You can use season 4 sleeping at any time of the year, but especially in the winter months when the temperature falls below freezing.
Season 5 sleeping bags
Season 5 sleeping bags are also referred to as expedition bags and are intended for use in the high mountains and when extreme conditions are expected.
Sleeping bag comfort ratings
Of course, you must be warm enough when you’re sleeping under canvas or in a caravan, but it’s also important that you’re comfortable too. As well as a season rating, you’ll find that sleeping bags usually have a comfort rating and an extreme rating too.
Comfort ratings are intended to give you a good chance of choosing a bag that suits your body temperature. So, if you’re especially susceptible to the cold, go for a bag with a higher comfort rating.
Extreme ratings are intended to give you a measure of survival temperature in very harsh conditions.
Weight and packed size
If you intend to simply pack your kit in your car or camper van, the sleeping bag’s weight and pack size is probably not that important to you. However, if you want to go backpacking or prefer to travel light, it’s well worth looking at the sleeping bag’s weight and size once it’s packed.
Note that if you need a thick sleeping bag, a compression sack can considerably reduce the bag’s size once it’s packed.
Women’s sleeping bags
Believe it or not, you can buy gender-specific sleeping bags!
Generally, women’s sleeping bags tend to be more technical in design and are styled to provide a snug fit with better insulation for the female figure. Women’s sleeping bags are usually narrow at the shoulders so that they trap warm air, and they also offer more space for a curvier body shape.
Children’s sleeping bags
Kids’ sleeping bags are generally shorter in length than adult bags so that the bag is well insulated and warm.
Right-hand or left-hand zip?
A detail that might at first appear minor is on what side the sleeping bag’s zip is situated. However, it can be very awkward to fasten a zip if it’s on the wrong side for you.
Remember: a left-hand zip is for right-handed people, whereas a right-hand zip is for left-handed people.
You may find that you can take two single sleeping bags with opposing zips on some square (envelope) sleeping bags and fasten them together to create a double sleeping bag.
An insulated zip baffle prevents heat from escaping through the zip and reduces heat loss.
A zip cover covers the zip and fastens with Velcro to prevent the zip from coming undone when you’re asleep.
Sleeping bag liners
If you want to extend your sleeping bag’s life, a sleeping bag liner is a handy addition to your kit. Liners come in cotton or silk.
The liner is designed to keep the inside of the bag clean so that you don’t need to clean it frequently. A sleeping bag liner can also keep you extra cosy in cold climates or be used in isolation in very warm weather when your sleeping bag would make you too hot.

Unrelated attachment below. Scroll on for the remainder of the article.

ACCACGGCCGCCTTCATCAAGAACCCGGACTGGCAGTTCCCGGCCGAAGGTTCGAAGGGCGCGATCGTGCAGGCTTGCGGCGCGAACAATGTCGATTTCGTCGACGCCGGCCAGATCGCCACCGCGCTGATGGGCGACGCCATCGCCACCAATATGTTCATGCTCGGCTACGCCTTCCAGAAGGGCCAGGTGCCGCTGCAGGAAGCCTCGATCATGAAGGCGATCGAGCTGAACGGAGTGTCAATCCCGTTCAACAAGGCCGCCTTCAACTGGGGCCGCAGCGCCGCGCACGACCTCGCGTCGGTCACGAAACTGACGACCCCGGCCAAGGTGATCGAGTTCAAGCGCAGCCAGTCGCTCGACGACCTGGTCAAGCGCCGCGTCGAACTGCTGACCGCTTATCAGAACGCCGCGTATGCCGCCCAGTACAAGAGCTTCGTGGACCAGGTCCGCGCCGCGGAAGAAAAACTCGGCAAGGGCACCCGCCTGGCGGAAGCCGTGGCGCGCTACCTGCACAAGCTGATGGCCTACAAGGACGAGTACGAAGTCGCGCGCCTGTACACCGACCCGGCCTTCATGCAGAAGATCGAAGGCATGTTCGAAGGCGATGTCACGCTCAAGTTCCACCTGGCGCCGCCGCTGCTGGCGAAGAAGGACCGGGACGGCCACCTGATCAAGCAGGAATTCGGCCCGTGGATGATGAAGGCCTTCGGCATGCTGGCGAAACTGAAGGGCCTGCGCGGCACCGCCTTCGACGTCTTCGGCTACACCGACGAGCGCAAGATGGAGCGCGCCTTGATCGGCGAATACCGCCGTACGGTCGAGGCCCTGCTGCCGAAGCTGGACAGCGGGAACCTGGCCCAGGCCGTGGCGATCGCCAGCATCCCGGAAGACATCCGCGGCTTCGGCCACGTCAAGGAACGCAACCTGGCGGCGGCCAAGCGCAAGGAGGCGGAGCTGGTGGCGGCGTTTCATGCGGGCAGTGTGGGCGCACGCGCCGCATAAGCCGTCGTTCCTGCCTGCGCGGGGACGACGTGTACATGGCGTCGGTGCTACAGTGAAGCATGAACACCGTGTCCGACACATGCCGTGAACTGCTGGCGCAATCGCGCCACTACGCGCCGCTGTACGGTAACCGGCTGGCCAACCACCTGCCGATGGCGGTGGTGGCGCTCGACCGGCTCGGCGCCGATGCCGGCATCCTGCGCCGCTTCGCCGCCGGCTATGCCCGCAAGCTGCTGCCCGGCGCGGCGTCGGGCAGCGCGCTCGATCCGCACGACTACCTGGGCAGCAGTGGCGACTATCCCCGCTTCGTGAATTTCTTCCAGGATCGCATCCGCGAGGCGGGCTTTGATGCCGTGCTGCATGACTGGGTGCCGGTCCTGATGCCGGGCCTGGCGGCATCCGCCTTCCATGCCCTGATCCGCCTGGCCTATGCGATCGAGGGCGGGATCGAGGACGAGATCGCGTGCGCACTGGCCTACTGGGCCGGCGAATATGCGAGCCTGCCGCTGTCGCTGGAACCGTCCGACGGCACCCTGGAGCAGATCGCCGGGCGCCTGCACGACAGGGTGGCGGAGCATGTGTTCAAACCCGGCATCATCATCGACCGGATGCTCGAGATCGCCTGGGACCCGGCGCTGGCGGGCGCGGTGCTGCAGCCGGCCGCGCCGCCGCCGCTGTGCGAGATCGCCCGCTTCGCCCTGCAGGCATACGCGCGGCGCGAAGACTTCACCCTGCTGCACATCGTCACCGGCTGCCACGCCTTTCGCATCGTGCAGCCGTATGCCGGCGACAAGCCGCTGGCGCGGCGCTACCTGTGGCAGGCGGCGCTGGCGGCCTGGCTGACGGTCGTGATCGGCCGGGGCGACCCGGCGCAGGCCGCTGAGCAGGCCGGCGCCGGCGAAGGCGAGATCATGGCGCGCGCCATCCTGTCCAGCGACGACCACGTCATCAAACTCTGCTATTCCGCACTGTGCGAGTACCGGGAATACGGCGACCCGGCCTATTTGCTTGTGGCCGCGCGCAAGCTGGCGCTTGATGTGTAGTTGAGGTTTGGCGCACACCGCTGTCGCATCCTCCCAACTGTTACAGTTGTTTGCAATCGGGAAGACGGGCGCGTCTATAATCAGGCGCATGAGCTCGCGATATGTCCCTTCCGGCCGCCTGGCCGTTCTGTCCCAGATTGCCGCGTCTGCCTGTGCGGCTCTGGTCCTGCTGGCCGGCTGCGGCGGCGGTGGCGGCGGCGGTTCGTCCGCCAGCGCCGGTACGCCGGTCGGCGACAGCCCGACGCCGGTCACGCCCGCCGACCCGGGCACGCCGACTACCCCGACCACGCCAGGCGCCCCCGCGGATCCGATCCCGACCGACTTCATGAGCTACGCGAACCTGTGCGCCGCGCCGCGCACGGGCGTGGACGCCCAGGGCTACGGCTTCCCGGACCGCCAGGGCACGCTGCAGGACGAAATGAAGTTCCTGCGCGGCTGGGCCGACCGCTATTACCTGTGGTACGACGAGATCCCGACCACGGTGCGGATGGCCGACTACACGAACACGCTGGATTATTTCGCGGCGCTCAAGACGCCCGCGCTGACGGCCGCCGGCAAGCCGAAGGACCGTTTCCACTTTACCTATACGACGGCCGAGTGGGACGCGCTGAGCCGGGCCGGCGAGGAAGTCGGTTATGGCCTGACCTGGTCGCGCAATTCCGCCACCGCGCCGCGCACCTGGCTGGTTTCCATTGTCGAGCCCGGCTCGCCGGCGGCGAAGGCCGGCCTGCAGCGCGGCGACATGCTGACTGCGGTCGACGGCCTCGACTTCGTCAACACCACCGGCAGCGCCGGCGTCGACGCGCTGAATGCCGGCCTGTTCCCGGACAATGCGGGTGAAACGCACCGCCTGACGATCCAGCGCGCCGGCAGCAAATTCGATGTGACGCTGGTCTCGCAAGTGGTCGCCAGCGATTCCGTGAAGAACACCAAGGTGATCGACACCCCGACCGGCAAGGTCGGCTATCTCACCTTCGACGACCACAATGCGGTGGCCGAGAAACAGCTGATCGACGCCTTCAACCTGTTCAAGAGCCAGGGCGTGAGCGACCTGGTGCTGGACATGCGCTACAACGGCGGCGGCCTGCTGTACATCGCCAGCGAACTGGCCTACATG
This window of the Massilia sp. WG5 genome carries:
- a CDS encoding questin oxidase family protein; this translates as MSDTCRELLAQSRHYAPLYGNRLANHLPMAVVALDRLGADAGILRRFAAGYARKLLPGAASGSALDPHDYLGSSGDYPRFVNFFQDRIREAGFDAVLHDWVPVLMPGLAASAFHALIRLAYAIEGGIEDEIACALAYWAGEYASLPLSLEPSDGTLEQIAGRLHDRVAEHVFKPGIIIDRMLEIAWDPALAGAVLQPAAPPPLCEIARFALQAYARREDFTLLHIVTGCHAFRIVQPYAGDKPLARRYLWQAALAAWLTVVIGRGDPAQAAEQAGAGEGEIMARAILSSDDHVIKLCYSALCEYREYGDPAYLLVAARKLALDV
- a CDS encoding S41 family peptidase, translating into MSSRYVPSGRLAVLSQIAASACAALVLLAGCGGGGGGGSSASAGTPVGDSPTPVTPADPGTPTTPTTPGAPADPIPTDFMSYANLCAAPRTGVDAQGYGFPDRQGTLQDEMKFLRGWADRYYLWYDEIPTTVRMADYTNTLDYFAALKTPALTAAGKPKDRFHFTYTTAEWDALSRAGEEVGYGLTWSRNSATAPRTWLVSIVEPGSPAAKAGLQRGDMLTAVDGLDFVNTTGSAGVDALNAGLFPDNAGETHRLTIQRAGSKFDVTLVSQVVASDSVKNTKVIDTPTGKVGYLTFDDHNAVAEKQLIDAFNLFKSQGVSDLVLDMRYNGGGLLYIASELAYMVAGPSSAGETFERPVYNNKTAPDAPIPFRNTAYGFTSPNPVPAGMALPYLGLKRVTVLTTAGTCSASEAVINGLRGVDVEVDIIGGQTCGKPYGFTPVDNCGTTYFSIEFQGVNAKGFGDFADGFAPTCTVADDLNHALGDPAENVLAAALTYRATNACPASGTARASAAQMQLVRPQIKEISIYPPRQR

A sleeping bag is a pretty bulky, space-sapping item of camping gear, especially if you want to travel light or you’re backpacking.
So, a compression sack can be used to squash the bag into a much smaller pack, often reducing the volume of the sleeping bag by as much as a third.
Compression sacks are also water-resistant, helping to keep the bag nice and dry if you’re carrying it hung from your rucksack.
A few features to look out for …
When choosing your sleeping bag, there are a few important features to look out for:
- Baffles: Baffles are compartments that hold the bag’s filling so that it’s evenly distributed.
- Inner lining: Nylon and polyester are better than cotton because they don’t trap moisture.
- Outer shell: Outer shells are usually made of rip-stop nylon, which is highly durable. You may also find Dryloft used, which is a breathable, water-resistant fabric.
- Hood: During cold nights, much of your body heat is lost through the top of your head. A sleeping bag with a hood-shaped top with a drawstring closure allows you to pull the hood tightly around your face for extra warmth.
- Draft collar: An insulated draft collar fitted to the hood’s base helps prevent body heat from escaping and keeps the cold out around your shoulders and neck. Most draft collars have a drawstring, too.
- Inside pockets: Inner pockets are often included near the top of the sleeping bag and are useful for safely storing your valuables.
There’s a lot to consider when choosing a sleeping bag, but it’s important to get it right.
Use my guide to help make sure that you pick the right sleeping bag for your needs and look forward to a warm and comfortable camping experience.
If you have any other tips on choosing a great sleeping bag, please share them with us in the comments box below.